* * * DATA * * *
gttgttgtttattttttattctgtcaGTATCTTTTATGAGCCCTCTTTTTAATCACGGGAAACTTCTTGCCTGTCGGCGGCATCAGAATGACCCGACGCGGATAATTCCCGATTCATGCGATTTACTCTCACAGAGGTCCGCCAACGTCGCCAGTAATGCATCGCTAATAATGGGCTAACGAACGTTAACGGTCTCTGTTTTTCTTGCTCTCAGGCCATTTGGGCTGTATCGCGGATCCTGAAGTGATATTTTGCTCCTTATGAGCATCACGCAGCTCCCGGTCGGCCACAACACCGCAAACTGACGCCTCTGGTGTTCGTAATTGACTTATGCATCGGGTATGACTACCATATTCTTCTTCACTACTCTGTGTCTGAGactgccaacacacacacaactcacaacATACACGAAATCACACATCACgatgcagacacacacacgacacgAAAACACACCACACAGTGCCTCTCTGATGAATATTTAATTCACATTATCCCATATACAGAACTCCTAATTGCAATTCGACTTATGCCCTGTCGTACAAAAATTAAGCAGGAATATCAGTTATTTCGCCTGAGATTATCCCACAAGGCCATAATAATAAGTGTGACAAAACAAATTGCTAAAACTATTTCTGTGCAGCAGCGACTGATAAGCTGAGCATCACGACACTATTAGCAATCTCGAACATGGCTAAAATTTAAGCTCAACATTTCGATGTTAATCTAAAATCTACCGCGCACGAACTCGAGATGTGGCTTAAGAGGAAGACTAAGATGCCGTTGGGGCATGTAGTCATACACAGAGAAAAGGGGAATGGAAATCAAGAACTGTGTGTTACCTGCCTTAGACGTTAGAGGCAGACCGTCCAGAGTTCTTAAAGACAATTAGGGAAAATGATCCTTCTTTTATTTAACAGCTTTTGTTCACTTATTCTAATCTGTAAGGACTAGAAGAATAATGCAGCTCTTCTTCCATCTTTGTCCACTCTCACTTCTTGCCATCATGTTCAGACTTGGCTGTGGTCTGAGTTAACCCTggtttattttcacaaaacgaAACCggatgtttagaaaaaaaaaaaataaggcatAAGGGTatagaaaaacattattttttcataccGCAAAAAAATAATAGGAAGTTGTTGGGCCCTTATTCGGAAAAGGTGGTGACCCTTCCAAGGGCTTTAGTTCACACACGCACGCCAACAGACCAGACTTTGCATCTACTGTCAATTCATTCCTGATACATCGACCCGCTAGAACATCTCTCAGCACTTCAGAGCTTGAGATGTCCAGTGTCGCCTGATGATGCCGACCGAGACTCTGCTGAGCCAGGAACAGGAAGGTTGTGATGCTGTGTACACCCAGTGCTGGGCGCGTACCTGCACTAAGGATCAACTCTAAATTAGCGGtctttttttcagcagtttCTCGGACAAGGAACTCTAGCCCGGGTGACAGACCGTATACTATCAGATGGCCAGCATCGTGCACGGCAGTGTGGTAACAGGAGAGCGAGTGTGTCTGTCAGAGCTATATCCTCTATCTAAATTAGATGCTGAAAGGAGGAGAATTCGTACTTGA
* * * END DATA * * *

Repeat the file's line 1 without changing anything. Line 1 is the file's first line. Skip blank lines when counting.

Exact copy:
gttgttgtttattttttattctgtcaGTATCTTTTATGAGCCCTCTTTTTAATCACGGGAAACTTCTTGCCTGTCGGCGGCATCAGAATGACCCGACGCGGATAATTCCCGATTCATGCGATTTACTCTCACAGAGGTCCGCCAACGTCGCCAGTAATGCATCGCTAATAATGGGCTAACGAACGTTAACGGTCTCTGTTTTTCTTGCTCTCAGGCCATTTGGGCTGTATCGCGGATCCTGAAGTGATATTTTGCTCCTTATGAGCATCACGCAGCTCCCGGTCGGCCACAACACCGCAAACTGACGCCTCTGGTGTTCGTAATTGACTTATGCATCGGGTATGACTACCATATTCTTCTTCACTACTCTGTGTCTGAGactgccaacacacacacaactcacaacATACACGAAATCACACATCACgatgcagacacacacacgacacgAAAACACACCACACAGTGCCTCTCTGATGAATATTTAATTCACATTATCCCATATACAGAACTCCTAATTGCAATTCGACTTATGCCCTGTCGTACAAAAATTAAGCAGGAATATCAGTTATTTCGCCTGAGATTATCCCACAAGGCCATAATAATAAGTGTGACAAAACAAATTGCTAAAACTATTTCTGTGCAGCAGCGACTGATAAGCTGAGCATCACGACACTATTAGCAATCTCGAACATGGCTAAAATTTAAGCTCAACATTTCGATGTTAATCTAAAATCTACCGCGCACGAACTCGAGATGTGGCTTAAGAGGAAGACTAAGATGCCGTTGGGGCATGTAGTCATACACAGAGAAAAGGGGAATGGAAATCAAGAACTGTGTGTTACCTGCCTTAGACGTTAGAGGCAGACCGTCCAGAGTTCTTAAAGACAATTAGGGAAAATGATCCTTCTTTTATTTAACAGCTTTTGTTCACTTATTCTAATCTGTAAGGACTAGAAGAATAATGCAGCTCTTCTTCCATCTTTGTCCACTCTCACTTCTTGCCATCATGTTCAGACTTGGCTGTGGTCTGAGTTAACCCTggtttattttcacaaaacgaAACCggatgtttagaaaaaaaaaaaataaggcatAAGGGTatagaaaaacattattttttcataccGCAAAAAAATAATAGGAAGTTGTTGGGCCCTTATTCGGAAAAGGTGGTGACCCTTCCAAGGGCTTTAGTTCACACACGCACGCCAACAGACCAGACTTTGCATCTACTGTCAATTCATTCCTGATACATCGACCCGCTAGAACATCTCTCAGCACTTCAGAGCTTGAGATGTCCAGTGTCGCCTGATGATGCCGACCGAGACTCTGCTGAGCCAGGAACAGGAAGGTTGTGATGCTGTGTACACCCAGTGCTGGGCGCGTACCTGCACTAAGGATCAACTCTAAATTAGCGGtctttttttcagcagtttCTCGGACAAGGAACTCTAGCCCGGGTGACAGACCGTATACTATCAGATGGCCAGCATCGTGCACGGCAGTGTGGTAACAGGAGAGCGAGTGTGTCTGTCAGAGCTATATCCTCTATCTAAATTAGATGCTGAAAGGAGGAGAATTCGTACTTGA